Along with her husband, Scot, and other family members, Littrel has participated in television interviews, packed Thanksgiving boxes at Second Harvest prior to the event, and delivered boxes to recipients on the day of the event.

“I love interacting with the people,” Littrel says. “There have been so many memorable interactions, and these people have made a difference in my life. I look forward to doing this every year with my family.”

While she is helping deliver boxes from the event venue to recipients’ cars, she often is asked questions about farming, but that’s not all.

“Sometimes they ask questions about what we do when they find out we are dairy farmers, but mostly we just talk about how similar our lives are,” Littrel says. “Dairy farmers and non-dairy farmers need to get to know each other, and events like this help with that. We are all just people living in the same community, and our lives are similar.”

Relationships within the community and with the media pay dividends when it comes to increasing awareness of dairy farming, Kenny says.

“Over the last decade or so, I have really been able to know local television and radio professionals, which gave me an opportunity to talk about farming and dairy production in a positive light,” she says. “For example, being engaged in Tom’s Turkey Drive created an opportunity for me to intern with Second Harvest several years ago. The relationships I made with the non-profit and media sectors are ones I maintain to this day. More importantly, I was able to see firsthand how farmers’ hard work fills tables for families who need a little help.”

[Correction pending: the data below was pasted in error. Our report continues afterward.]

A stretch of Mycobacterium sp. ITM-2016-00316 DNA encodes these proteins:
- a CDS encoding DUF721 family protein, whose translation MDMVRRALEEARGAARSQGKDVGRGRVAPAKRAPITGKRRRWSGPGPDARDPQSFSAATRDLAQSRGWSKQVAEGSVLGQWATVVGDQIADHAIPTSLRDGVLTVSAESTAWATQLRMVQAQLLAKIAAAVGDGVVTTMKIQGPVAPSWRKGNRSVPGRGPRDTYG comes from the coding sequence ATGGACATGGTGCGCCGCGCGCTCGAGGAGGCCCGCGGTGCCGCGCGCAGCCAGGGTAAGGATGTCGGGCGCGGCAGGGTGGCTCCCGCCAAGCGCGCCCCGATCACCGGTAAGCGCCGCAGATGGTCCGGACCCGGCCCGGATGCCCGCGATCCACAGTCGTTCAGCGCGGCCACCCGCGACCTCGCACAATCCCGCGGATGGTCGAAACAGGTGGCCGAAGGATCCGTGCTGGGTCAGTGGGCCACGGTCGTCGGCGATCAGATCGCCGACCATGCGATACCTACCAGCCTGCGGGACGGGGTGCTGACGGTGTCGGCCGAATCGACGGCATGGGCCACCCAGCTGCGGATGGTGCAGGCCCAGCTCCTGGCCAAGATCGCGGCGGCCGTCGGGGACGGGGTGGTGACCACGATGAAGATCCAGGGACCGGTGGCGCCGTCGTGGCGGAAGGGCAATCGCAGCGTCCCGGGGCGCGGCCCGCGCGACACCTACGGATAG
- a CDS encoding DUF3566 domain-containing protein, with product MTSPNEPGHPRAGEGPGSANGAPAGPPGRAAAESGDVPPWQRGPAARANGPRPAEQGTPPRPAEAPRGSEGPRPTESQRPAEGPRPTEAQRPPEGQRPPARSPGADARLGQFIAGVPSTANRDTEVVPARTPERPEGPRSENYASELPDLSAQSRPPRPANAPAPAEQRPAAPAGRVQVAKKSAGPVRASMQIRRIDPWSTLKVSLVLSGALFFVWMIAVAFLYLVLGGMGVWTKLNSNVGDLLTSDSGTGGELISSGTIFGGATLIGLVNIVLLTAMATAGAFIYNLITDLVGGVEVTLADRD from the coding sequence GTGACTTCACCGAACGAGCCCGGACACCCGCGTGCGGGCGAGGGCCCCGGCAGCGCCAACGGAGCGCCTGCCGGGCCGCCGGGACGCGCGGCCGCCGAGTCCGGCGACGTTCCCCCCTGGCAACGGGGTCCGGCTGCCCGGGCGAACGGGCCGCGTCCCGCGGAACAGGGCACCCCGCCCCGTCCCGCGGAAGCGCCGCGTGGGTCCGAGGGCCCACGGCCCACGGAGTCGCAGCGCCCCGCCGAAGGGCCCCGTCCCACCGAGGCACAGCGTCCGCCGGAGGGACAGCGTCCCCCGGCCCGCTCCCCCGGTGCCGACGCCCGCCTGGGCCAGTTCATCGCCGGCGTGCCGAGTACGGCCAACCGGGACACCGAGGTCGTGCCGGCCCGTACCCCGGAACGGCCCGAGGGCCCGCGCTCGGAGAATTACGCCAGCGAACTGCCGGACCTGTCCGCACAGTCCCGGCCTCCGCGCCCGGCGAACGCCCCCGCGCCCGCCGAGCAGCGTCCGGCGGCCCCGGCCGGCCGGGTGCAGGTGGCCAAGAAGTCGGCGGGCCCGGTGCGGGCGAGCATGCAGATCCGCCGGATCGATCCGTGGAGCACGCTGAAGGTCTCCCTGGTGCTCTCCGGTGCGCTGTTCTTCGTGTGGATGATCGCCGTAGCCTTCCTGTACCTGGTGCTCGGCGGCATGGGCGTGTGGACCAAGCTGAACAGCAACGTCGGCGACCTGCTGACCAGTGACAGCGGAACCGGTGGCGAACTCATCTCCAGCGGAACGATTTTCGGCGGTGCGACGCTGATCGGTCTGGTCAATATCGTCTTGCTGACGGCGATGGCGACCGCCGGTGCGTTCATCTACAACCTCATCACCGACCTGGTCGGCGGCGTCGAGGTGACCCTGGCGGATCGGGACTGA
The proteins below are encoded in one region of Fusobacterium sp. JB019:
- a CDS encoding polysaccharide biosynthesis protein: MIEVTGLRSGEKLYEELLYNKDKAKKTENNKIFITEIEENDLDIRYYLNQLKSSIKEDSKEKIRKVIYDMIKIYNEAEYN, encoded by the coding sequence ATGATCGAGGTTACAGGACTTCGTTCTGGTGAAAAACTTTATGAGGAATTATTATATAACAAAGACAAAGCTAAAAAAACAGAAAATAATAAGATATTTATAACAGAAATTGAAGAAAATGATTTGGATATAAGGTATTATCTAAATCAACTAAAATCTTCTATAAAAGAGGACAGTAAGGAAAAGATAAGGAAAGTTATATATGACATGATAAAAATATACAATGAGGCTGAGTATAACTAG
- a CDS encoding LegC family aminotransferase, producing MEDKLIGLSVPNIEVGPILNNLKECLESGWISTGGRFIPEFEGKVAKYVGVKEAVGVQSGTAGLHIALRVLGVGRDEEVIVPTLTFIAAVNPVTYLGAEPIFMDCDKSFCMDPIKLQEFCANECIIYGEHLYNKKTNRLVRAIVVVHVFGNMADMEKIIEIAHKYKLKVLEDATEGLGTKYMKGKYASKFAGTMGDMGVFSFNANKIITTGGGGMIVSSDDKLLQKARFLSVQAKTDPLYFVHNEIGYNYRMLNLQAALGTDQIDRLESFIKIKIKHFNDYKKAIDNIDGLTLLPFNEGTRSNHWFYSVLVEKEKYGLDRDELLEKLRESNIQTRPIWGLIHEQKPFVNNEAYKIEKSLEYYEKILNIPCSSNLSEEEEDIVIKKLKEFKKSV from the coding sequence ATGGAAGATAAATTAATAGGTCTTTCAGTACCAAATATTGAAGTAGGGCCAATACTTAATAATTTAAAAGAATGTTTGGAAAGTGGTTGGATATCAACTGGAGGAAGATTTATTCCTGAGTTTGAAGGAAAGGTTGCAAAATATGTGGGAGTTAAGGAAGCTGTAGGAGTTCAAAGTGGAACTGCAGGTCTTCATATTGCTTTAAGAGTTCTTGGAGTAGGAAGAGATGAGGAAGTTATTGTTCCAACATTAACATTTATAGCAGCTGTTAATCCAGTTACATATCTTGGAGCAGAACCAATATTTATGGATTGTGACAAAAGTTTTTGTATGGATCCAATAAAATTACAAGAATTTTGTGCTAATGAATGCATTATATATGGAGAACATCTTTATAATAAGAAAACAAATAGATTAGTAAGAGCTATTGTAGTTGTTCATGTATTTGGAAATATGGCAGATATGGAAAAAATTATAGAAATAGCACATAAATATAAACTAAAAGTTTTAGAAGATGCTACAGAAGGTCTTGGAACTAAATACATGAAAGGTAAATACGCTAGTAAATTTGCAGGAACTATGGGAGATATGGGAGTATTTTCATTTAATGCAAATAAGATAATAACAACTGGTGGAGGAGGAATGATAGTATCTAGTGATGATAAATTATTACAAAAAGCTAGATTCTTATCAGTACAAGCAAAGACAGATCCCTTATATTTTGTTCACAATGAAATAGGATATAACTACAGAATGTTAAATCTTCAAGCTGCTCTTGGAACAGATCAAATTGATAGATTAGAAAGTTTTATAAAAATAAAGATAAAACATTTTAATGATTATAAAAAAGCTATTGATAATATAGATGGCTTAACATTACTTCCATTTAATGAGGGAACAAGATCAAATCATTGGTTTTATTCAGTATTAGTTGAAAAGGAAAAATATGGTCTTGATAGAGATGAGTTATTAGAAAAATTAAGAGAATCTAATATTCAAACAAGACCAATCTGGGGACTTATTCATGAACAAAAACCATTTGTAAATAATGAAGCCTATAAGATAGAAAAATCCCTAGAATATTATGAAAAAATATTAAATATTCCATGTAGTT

Kenny, Littrel and Ziehnert encourage other dairy farmers to get involved with events in their local communities.

“Start small,” Littrel says. “It doesn’t have to be a lot, and when you’re ready, keep going. There are a lot of options, including volunteering at your local food and/or clothing banks, giving presentations about agriculture to schools and other groups, etc.”

“Be sure you have a good story, and don’t be afraid to tell it,” Ziehnert adds.

For farmers who may be hesitant to get involved, Kenny has some advice: “Just show up. I think it’s like anything in life where if you show up, you’ll be glad you came. There’s something special about seeing the kindness in others who want to donate time or money to getting our dairy products into the hands of those who need help. Meeting the people who take home donated dairy products and other nutritious food is the most humbling experience for a farmer. Their gratitude is worth more than the best milk prices.”

“We tend to get caught up in the day to day of chores and farm upkeep, and it’s rare that we get such a close look into the value our dairy products bring to family,” Kenny says. “This is an opportunity for us to share the heart of farming, which is to feed the community. It’s not often we get to talk about and even show our neighbors where that gallon of milk in their refrigerator comes from. I think the media coverage genuinely sparks positive conversation about the ag community in our area. Just the reminder to consumers that we exist is also a bonus.”